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Chris Petersen leads Boise State to third straight Maaco Bowl Las Vegas victory

Petersen sensed Joe Southwick and Michael Frisina would need big games against Washington

2012 Maaco Bowl Las Vegas

Sam Morris

Boise State wide receiver Matt Miller yells at kicker Michael Frisina after his game winning field goal against Washington during the 2012 Maaco Bowl Las Vegas Saturday, Dec. 22, 2012 at Sam Boyd Stadium. Boise State won their third consecutive Vegas Bowl 28-26.

2012 Maaco Bowl Las Vegas

Boise State fans cheer on the field after their 28-26 win over Washington in the Maaco Bowl Las Vegas game Saturday, Dec. 22, 2012 at Sam Boyd Stadium. Launch slideshow »

Boise State Football Team

Boise State football team prepares for their upcoming game Saturday when they face off against Washington in the 2012 MACCO Bowl Las Vegas, Thursday Dec. 19, 2012. Launch slideshow »

Washington Prepares for MAACO Bowl

Washington quarterback Keith Price practices with his team at Bishop Gorman High School in Las Vegas on Wednesday, December 19, 2012. Washington is preparing to face Boise State in Saturday's Maaco Bowl Las Vegas Launch slideshow »

Knowing their importance to the outcome in Saturday’s Maaco Bowl Las Vegas, Boise State coach Chris Petersen held individual meetings with his kicker and quarterback earlier this week.

Michael Frisina, senior kicker, said Petersen just wanted to make sure he was ready.

“He was like, ‘Hey, I think this is going to come down to a couple kicks,’” Frisina recalled.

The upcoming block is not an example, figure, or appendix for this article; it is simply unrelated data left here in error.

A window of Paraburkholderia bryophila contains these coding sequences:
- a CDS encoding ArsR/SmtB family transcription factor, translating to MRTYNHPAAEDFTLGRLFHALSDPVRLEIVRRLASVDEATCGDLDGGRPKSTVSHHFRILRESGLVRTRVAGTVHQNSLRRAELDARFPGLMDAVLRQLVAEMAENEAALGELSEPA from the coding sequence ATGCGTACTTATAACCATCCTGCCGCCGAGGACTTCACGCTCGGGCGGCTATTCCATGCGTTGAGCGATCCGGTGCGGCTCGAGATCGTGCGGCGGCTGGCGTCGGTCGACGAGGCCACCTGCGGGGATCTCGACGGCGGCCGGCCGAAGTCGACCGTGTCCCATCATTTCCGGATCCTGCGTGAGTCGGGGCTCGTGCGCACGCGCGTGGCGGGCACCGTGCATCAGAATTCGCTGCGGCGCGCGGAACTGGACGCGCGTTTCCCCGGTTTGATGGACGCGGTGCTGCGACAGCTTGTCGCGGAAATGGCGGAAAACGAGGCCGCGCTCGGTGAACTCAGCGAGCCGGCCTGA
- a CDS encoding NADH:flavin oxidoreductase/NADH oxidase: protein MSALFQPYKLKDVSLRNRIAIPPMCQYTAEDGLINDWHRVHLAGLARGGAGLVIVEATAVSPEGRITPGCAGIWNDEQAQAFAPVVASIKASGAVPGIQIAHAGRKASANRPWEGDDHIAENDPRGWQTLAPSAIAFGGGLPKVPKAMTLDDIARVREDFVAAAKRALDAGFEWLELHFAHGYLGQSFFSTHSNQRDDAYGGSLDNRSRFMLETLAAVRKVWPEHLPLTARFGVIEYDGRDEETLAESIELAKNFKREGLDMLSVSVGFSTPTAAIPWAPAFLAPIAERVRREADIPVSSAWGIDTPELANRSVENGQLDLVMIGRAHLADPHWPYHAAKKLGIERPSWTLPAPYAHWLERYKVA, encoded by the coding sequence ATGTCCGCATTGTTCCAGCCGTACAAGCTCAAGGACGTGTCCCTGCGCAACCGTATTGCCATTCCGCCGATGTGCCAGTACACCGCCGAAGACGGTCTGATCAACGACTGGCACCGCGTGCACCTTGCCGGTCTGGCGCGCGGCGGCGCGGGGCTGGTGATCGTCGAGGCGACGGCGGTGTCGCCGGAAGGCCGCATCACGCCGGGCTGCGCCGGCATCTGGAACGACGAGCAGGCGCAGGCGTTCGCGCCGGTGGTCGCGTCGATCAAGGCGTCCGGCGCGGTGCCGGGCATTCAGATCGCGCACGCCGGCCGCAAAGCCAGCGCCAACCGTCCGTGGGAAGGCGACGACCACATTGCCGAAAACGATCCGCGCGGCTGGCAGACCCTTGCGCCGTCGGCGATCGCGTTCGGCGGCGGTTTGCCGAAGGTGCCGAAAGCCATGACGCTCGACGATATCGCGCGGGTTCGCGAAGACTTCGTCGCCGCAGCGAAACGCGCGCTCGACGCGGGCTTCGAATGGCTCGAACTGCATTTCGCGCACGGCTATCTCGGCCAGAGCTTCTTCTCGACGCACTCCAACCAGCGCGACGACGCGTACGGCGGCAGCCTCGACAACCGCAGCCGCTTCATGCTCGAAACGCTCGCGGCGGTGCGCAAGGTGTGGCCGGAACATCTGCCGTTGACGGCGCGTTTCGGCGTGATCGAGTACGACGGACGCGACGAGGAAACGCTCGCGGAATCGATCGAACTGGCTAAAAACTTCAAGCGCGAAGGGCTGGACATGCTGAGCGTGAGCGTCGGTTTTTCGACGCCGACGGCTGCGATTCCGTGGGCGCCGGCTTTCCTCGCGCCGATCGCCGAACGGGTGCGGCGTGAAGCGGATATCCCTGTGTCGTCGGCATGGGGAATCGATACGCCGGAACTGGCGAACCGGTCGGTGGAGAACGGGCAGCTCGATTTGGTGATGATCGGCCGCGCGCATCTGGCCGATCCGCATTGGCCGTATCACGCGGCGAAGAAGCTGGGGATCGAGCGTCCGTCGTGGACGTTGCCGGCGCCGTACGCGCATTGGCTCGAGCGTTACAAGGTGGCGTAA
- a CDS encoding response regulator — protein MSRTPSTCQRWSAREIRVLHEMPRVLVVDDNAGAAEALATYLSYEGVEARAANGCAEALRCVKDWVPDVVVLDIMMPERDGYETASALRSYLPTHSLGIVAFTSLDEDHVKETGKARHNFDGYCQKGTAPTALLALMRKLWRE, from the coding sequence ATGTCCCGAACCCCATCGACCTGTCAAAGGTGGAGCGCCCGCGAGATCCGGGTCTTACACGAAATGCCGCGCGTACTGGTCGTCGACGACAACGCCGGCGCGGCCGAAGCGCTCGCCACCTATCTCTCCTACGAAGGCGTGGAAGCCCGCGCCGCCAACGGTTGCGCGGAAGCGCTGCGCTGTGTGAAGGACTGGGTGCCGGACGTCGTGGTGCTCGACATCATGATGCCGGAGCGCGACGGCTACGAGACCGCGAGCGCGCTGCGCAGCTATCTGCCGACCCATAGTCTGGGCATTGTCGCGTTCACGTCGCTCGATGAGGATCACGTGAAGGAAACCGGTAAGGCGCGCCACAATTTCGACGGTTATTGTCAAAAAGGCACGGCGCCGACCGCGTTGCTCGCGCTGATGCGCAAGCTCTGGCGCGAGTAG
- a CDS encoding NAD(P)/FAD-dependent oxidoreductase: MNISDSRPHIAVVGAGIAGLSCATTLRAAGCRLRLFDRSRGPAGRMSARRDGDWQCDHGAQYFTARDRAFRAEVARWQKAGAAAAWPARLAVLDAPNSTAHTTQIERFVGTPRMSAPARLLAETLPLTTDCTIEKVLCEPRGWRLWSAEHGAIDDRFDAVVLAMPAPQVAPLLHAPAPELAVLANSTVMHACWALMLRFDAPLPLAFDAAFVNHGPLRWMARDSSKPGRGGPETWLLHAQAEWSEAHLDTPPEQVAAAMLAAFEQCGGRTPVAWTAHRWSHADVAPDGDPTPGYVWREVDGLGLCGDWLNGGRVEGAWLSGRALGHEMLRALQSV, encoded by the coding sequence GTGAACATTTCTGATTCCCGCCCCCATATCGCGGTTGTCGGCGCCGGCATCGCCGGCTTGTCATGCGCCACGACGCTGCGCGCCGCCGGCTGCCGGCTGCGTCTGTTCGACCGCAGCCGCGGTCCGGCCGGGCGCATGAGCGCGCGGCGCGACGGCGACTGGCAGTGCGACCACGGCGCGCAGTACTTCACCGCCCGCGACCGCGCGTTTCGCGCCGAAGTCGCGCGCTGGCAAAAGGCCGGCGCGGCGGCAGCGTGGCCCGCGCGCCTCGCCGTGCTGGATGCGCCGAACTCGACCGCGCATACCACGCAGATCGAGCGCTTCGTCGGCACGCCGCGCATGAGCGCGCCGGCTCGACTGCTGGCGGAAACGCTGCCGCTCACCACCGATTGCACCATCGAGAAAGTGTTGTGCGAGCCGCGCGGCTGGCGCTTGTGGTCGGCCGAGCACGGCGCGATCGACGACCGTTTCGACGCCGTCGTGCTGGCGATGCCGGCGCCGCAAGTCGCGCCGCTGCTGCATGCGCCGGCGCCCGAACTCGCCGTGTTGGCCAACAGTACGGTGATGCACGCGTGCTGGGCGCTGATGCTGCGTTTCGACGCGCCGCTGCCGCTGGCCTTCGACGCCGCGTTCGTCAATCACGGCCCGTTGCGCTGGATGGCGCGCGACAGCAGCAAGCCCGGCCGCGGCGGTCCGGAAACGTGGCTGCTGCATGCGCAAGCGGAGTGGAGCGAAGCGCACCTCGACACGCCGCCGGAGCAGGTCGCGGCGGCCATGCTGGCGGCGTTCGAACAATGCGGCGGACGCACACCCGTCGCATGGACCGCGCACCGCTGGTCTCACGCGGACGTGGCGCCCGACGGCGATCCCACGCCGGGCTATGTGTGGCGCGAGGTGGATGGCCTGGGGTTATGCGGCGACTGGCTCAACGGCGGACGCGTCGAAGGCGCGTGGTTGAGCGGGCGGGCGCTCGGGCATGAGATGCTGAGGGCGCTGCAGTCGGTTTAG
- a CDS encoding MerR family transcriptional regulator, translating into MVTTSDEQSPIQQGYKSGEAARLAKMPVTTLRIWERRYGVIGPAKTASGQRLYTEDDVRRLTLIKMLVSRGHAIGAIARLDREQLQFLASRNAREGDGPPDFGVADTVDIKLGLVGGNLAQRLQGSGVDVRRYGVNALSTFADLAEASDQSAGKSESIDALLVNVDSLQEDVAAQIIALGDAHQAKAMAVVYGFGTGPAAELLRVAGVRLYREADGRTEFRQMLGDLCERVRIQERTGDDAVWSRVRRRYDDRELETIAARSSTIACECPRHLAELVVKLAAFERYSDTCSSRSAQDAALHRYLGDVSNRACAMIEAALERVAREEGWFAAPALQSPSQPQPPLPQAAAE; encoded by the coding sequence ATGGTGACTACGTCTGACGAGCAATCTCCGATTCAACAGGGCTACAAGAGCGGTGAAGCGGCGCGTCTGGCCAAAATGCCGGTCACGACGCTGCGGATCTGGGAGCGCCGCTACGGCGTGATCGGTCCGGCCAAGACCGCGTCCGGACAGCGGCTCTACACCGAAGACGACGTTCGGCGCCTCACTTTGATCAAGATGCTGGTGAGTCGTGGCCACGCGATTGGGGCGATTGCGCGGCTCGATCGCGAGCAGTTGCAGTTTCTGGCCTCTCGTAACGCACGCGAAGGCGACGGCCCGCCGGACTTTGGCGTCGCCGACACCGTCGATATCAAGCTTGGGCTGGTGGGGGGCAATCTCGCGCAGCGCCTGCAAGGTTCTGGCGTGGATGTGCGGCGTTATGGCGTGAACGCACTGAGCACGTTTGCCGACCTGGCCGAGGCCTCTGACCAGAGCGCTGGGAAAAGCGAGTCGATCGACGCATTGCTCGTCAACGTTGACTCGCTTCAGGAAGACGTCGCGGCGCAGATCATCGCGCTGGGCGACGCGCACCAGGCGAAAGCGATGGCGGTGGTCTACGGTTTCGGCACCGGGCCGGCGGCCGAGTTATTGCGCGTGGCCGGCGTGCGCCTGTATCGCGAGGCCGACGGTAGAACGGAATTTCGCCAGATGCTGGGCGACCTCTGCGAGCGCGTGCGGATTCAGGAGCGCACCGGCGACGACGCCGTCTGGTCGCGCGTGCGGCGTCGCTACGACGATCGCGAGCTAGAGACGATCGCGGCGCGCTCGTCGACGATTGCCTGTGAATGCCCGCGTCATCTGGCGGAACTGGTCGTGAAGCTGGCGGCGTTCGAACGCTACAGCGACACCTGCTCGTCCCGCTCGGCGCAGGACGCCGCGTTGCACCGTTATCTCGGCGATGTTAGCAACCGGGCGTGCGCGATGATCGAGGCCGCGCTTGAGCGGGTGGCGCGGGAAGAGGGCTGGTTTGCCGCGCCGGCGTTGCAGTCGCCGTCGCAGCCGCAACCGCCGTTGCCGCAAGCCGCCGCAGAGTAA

Junior quarterback Joe Southwick’s chat was more of a diagnosis than a check-up. Petersen told Southwick he needed to break out of his frequent “robot mode,” where the quarterback systematically stuck to his reads on passing plays.

“In the game of football, it doesn’t always work like that,” Southwick said. “Being able to not see the first guy, feel some pressure, seeing a running lane and hitting it. Going back to my instincts. That’s what it really is.”

Petersen’s eye for correcting what’s wrong with his team and knack for coaching proved undeniable again at Sam Boyd Stadium. Boise State defeated Washington 28-26 in the 2012 Maaco Bowl Las Vegas, in large part because of Southwick’s legs and Frisina’s mental approach.

Frisina drilled all three of his field-goal attempts, including a game-winning 27-yarder with 1:16 remaining. Southwick had arguably his best game with 264 passing yards and two touchdowns, aided by the way he improvised and rushed when no one was open.

Southwick rushed for a career-high 39 yards on 11 carries, but was truly more effective than that on the ground because one sack for -10 yards bit into the total.

“It changes everything,” Petersen said. “Everyone knows a scrambling quarterback can crush you. He made some big plays. I thought his whole game was extremely clean.”

Southwick got Boise State out to a 18-3 lead, but a performance for the ages from Washington running back Bishop Sankey, who had 30 carries for 205 yards and won the bowl’s MVP honors, sparked a comeback.